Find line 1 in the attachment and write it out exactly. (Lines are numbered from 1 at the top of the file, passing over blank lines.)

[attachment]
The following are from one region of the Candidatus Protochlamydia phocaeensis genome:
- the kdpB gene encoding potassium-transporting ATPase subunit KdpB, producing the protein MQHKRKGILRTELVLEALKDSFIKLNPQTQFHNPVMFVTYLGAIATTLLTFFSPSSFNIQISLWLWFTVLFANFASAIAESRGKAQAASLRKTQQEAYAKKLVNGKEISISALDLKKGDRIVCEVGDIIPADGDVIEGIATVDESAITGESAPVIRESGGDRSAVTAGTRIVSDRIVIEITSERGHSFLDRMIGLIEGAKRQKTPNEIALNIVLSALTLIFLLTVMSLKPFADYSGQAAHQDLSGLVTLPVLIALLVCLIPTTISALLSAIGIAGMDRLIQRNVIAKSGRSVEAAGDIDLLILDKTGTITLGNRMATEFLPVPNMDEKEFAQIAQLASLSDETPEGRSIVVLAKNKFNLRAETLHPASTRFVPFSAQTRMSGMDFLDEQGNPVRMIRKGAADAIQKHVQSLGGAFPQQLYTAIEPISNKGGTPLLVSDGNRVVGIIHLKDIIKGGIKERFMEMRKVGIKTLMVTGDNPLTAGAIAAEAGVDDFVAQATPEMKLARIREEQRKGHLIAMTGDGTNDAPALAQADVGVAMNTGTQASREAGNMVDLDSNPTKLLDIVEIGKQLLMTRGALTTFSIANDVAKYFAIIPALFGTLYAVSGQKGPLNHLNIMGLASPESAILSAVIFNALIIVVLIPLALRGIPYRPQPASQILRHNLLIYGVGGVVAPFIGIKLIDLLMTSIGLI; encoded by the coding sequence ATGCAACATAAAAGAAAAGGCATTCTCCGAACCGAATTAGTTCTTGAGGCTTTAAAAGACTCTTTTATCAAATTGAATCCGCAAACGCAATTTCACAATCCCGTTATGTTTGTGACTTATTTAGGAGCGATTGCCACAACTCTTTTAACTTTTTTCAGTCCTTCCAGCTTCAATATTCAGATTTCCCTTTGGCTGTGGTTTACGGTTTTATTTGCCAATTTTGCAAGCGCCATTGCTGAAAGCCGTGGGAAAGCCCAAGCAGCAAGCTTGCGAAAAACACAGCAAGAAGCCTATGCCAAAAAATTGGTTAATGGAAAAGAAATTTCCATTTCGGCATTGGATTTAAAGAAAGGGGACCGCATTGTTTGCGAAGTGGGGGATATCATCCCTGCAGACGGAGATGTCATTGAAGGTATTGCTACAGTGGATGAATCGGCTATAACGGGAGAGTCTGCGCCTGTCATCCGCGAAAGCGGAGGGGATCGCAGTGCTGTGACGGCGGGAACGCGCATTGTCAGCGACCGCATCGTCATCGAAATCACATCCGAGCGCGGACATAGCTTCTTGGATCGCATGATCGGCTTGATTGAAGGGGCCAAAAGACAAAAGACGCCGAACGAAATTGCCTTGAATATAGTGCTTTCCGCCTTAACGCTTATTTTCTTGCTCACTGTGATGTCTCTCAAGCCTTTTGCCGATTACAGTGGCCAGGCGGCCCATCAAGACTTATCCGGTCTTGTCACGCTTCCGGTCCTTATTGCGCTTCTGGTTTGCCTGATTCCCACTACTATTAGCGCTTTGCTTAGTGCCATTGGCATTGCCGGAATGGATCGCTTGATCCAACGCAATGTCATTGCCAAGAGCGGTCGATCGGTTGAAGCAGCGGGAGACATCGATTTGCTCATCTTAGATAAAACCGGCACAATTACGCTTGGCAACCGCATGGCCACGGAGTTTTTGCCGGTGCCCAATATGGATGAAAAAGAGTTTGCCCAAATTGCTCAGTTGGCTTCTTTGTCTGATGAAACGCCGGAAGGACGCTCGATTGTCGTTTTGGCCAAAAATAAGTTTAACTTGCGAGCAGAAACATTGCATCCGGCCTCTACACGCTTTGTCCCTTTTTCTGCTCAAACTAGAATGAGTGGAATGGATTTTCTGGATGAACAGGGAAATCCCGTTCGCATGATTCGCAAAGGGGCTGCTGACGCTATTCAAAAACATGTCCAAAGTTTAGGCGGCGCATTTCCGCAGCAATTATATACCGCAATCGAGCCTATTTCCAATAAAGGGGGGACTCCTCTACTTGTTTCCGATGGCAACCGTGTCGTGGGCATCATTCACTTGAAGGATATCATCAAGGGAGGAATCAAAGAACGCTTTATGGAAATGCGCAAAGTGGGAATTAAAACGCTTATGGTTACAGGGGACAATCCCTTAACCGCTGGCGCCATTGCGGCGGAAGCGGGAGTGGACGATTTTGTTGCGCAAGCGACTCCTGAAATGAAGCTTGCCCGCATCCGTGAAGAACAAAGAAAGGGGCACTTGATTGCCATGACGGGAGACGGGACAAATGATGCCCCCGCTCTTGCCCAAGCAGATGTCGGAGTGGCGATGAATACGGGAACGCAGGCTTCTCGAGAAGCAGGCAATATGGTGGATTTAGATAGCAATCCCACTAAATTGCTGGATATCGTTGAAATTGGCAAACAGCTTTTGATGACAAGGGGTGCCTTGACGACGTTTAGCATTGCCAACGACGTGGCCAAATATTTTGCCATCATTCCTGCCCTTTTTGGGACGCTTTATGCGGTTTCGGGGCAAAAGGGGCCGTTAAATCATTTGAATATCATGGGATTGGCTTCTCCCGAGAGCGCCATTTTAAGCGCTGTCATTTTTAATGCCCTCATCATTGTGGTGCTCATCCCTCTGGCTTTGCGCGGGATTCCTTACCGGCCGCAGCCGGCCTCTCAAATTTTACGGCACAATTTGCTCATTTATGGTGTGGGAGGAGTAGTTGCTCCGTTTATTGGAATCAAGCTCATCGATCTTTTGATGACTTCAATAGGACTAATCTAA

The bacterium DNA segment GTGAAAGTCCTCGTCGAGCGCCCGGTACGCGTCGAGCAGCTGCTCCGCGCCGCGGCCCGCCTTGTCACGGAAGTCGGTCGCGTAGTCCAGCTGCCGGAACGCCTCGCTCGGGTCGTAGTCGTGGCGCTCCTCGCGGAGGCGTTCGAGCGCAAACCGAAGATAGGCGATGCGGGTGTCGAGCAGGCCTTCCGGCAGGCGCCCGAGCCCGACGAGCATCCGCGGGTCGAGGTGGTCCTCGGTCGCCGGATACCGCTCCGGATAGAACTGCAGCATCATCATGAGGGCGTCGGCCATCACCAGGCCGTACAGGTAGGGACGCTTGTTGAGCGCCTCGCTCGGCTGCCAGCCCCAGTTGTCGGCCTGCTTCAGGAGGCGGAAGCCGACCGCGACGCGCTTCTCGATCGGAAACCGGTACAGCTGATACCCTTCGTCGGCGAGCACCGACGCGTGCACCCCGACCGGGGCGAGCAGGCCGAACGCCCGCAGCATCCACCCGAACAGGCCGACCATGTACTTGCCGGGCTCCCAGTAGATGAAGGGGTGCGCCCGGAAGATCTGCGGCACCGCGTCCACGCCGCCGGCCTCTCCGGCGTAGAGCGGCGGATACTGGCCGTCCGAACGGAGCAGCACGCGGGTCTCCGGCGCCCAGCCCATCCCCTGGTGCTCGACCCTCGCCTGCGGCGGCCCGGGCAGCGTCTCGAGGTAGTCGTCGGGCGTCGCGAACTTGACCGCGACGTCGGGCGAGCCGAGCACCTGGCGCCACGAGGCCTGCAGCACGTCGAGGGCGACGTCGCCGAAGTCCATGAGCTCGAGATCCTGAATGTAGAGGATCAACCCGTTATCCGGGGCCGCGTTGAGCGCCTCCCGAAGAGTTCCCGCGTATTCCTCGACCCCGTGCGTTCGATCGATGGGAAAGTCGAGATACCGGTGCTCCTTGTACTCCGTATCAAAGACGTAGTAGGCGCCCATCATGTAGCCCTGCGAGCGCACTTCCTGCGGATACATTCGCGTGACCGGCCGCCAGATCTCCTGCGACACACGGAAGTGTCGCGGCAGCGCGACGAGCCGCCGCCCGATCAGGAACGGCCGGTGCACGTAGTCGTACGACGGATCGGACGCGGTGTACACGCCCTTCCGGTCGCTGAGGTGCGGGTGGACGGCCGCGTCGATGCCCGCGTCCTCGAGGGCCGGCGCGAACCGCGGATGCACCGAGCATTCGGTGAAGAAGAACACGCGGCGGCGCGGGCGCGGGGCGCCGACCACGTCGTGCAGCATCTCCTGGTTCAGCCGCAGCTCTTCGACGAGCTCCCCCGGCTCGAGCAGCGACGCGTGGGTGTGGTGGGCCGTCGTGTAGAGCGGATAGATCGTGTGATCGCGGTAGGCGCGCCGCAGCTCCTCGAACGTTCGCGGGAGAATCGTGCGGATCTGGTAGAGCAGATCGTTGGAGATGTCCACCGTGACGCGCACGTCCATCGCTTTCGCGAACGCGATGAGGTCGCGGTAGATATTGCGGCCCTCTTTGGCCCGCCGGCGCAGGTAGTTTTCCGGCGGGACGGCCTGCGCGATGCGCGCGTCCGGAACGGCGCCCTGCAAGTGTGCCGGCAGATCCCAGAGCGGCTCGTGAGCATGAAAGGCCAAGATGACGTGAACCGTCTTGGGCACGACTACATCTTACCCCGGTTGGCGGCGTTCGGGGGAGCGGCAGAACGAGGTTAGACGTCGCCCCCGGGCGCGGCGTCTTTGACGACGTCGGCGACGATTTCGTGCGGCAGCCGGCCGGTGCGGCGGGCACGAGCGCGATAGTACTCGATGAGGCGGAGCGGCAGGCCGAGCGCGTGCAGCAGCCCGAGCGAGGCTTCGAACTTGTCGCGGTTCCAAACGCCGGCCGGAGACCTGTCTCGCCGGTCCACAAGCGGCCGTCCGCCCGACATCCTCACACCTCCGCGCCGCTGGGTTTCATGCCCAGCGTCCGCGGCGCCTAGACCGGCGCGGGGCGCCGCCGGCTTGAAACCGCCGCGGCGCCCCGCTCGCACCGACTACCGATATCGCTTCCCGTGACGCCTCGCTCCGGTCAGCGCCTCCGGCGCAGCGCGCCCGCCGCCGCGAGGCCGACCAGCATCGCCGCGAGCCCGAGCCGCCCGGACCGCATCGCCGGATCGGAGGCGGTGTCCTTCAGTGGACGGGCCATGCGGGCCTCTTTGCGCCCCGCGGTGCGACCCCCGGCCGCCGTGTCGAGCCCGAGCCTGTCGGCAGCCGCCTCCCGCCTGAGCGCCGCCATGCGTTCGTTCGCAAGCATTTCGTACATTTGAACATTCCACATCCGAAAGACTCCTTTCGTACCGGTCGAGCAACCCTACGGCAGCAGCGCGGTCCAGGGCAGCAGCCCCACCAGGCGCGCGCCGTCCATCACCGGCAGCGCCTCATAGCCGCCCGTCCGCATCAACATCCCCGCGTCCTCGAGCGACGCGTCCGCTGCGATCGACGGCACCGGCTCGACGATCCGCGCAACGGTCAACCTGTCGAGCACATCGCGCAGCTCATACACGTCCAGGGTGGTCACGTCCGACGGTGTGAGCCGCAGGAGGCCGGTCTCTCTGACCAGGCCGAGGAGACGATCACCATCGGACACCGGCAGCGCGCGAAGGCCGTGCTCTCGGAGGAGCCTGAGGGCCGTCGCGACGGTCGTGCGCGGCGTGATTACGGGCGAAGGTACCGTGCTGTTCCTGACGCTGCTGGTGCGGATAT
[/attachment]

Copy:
The following are from one region of the Candidatus Protochlamydia phocaeensis genome: